where , , and . The problem is called black-box because there is no closed-form expression of . Instead, one can query an oracle (e.g., a simulation) for the value of at a specific pair . The task is then to find the optimal solution to Eq. 1, whose corresponding objective function value is at its max at , or a good approximate using a finite number of function evaluations, which are expensive in terms of computational resources (e.g. CPU time).

The pair is called a saddle point of Eq. 1 if , ,


Equivalently (Jensen, 2001), such pair exists if:


If a saddle point exists, then it follows from Eq. 2, that


From a game theory perspective, a saddle point represents a two-player zero-sum game equilibrium. Minimax problems with saddle points are referred to as symmetrical problems (Jensen, 2003), in contrast to asymmetrical problems for which the condition Eq. 2 does not hold.

Given an algorithm’s best solution to Eq. 1, the mean square Euclidean error (MSE) has been used as a performance metric to compare to the optimal solution  (Qiu et al., 2017; Cramer et al., 2009). That is,


In this paper, we introduce a metric that is closely related to the notion of loss in decision-making problems under adversary and/or uncertainty as well as continuous optimization (Bubeck et al., 2012; Valko et al., 2013): the regret of an algorithm’s best solution in comparison to the optimal solution is defined as


where the first term can be computed using an ensemble of off-the-shelf black-box continuous optimization solvers. Note that the regret measure, in comparison to MSE, allows us to compare the quality of several proposed solutions without the knowledge about the pair by just computing the first term of Eq. 6.

3: Initialize minimizer population
4: Initialize maximizer population
7:     sort()
8:     sort()
9:      Increase counter
10:      select from Tournament selection
11:      perturb values in Gaussian mutation
12:      Best minimizer
13:     if  then Replace worst minimizer
14:           Update population
15:     end if
16:      Replicate population
17:      Increase counter before alternating
18:      select from Tournament selection
19:      perturb values with Gaussian mutation
20:      Best maximizer
21:     if  then Replace worst maximizer
22:           Update population
23:     end if
24:      Replicate population
26: Best minimizer
Algorithm 1 Coevolutionary Algorithm Alternating (CoevA)
     : number of iterations,       : tournament size,
     : mutation probability,       : population size

2.2. Coevolutionary Approaches

Coevolutionary algorithms for minmax problems maintain two populations, the first respresents solutions and the second contains tests(Herrmann, 1999). The fitness of solution is determined by its performance when it interacts with some set of tests. In this work, we explore two variants of this approach - alternating and parallel. In alternating, the two populations (one for finding the minimum, and one for the maximum) take turns in evolving, learning from the previous iteration’s population. In parallel, the updates to both the populations happen in each step. Ideally there is convergence to a robust solution and its worst-case tests. The algorithms for these two approaches are listed in Algorithm  1 and 2, see (Bäck et al., 2000) for selection and mutation operator details.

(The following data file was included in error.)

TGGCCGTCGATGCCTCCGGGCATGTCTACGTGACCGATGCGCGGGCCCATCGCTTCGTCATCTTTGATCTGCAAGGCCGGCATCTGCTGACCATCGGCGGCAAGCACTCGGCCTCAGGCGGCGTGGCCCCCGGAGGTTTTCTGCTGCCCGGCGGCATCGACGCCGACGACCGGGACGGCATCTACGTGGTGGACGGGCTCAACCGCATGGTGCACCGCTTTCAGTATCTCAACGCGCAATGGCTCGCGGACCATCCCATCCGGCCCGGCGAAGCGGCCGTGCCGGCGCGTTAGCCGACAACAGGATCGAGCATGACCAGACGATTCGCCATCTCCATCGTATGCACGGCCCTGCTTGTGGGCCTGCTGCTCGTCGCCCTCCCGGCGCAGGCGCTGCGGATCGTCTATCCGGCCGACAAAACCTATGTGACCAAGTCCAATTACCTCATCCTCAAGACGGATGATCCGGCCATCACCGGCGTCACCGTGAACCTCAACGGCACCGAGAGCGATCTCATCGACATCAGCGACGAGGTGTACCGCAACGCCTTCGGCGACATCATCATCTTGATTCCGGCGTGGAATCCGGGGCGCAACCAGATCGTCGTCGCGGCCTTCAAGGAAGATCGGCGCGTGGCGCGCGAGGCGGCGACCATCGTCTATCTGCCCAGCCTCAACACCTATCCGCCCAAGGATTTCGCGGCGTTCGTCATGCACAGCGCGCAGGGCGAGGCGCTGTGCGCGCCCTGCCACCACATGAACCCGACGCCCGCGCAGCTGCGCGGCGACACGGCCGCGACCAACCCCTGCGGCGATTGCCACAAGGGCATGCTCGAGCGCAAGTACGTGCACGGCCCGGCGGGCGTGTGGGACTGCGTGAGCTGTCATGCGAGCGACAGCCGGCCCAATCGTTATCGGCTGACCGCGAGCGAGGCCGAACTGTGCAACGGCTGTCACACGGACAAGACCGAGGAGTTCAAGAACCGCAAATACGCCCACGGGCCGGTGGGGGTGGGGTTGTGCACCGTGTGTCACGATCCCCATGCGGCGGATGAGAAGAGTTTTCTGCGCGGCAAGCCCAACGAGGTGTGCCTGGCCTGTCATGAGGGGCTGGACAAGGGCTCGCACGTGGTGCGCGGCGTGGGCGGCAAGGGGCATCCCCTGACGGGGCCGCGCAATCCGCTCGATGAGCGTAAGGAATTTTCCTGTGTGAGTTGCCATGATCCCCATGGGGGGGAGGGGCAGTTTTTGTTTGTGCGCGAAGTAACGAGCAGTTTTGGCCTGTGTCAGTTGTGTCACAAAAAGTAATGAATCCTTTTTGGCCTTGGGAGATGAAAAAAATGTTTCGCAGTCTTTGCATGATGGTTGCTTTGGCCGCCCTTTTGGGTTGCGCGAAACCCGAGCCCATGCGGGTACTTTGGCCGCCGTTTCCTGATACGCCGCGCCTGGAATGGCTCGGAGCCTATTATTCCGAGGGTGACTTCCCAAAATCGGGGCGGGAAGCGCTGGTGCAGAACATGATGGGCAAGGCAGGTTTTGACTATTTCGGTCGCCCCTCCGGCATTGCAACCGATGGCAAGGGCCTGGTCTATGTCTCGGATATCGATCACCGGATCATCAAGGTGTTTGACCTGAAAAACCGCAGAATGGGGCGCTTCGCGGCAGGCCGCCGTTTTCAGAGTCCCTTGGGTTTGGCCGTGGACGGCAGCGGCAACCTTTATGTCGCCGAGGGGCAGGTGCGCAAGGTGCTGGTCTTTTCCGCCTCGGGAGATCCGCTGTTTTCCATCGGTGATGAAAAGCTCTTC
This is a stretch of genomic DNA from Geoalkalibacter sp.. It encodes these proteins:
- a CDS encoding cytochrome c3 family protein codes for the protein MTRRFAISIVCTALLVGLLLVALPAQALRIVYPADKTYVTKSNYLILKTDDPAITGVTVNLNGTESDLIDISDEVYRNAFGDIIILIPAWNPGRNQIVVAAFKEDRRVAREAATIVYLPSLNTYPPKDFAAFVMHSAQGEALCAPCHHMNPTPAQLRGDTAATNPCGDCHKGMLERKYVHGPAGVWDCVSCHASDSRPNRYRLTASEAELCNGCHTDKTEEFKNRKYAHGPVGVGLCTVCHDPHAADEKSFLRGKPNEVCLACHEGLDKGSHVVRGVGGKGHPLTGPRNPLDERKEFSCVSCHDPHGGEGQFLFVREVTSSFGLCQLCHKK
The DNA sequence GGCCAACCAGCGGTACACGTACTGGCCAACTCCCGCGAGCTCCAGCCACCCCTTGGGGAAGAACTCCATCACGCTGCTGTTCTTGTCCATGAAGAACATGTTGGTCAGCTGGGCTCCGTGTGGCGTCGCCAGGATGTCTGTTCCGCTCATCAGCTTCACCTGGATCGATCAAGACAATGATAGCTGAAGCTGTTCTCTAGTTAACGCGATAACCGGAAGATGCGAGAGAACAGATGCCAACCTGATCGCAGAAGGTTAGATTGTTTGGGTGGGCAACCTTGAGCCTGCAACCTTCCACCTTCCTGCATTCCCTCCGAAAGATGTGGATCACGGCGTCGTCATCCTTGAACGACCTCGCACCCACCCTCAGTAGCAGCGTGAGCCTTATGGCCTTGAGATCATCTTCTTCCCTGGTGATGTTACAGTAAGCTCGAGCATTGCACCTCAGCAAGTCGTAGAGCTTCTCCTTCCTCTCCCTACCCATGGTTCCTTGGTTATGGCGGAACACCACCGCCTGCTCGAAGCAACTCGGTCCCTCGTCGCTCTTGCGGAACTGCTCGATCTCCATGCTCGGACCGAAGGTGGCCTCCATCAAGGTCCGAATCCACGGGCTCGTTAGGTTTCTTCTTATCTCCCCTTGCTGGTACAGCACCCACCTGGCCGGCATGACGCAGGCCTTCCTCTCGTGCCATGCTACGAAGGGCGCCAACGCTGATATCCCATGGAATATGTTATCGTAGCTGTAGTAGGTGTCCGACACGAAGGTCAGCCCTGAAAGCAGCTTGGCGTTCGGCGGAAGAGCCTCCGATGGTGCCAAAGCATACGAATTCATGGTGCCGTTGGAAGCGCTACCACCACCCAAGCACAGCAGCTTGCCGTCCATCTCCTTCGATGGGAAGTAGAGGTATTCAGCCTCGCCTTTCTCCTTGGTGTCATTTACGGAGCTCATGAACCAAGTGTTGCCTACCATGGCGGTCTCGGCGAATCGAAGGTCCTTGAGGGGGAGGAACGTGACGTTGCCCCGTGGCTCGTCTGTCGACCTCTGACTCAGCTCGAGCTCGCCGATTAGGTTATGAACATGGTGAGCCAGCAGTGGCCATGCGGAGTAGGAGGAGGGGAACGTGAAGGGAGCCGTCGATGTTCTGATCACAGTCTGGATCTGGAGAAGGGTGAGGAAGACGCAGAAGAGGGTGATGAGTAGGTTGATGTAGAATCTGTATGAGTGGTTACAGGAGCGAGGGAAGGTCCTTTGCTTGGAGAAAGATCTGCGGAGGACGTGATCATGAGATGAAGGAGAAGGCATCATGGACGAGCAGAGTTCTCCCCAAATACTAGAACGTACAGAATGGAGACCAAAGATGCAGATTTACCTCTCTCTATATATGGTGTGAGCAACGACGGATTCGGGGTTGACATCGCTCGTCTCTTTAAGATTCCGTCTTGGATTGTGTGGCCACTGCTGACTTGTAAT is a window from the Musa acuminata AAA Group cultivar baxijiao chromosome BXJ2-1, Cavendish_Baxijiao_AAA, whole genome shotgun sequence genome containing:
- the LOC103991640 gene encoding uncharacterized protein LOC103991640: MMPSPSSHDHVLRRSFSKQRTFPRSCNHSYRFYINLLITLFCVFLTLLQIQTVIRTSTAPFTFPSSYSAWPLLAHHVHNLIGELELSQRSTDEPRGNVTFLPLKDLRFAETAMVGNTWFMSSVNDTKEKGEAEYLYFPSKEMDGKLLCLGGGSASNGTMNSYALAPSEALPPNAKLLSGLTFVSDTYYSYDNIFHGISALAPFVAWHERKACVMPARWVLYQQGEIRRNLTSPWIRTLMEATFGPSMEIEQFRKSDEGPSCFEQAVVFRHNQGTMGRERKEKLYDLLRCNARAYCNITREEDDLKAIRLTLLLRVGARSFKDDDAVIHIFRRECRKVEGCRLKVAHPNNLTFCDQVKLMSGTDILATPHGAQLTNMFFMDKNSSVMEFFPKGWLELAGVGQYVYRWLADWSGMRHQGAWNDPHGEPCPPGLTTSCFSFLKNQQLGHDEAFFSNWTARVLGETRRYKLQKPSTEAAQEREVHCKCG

3: Initialize minimizer population
4: Initialize maximizer population
7:     sort()
8:     sort()
9:      Increase counter
10:      select from Tournament selection
11:      select from Tournament selection
12:      perturb values with Gaussian mutation
13:      perturb values with Gaussian mutation
14:      Best minimizer
15:     if  then Replace worst minimizer
16:           Update population
17:     end if
18:      Best maximizer
19:     if  then Replace worst maximizer
20:           Update population
21:     end if
22:      Replace population
23:      Replace population
25: Best minimizer
Algorithm 2 Coevolutionary Algorithm Parallel (CoevP)
     : number of iterations,       : tournament size,
     : mutation probability,       : population size

Minimax Differential Evolution (Mmde)

The MMDE algorithm introduced by Qiu et al. (2017) attempts to overcome the limitations of existing approaches in solving minimax optimization problems using differential evolution. They introduce a bottom-boosting scheme which skips redundant objective function computations while maintaining the reliability of solution evaluations. Their approach finds solutions with the best worst-case performance rather than computing worst-case scenarios for all the candidates. They realize this insight by modeling their population space as a min-heap. Although they motivate the problem well, their solution is not driven by any theoretical insight.

3. Methods

In this section, we present our proposed framework to use ES for black-box minimax problems after providing a formal motivation for the same.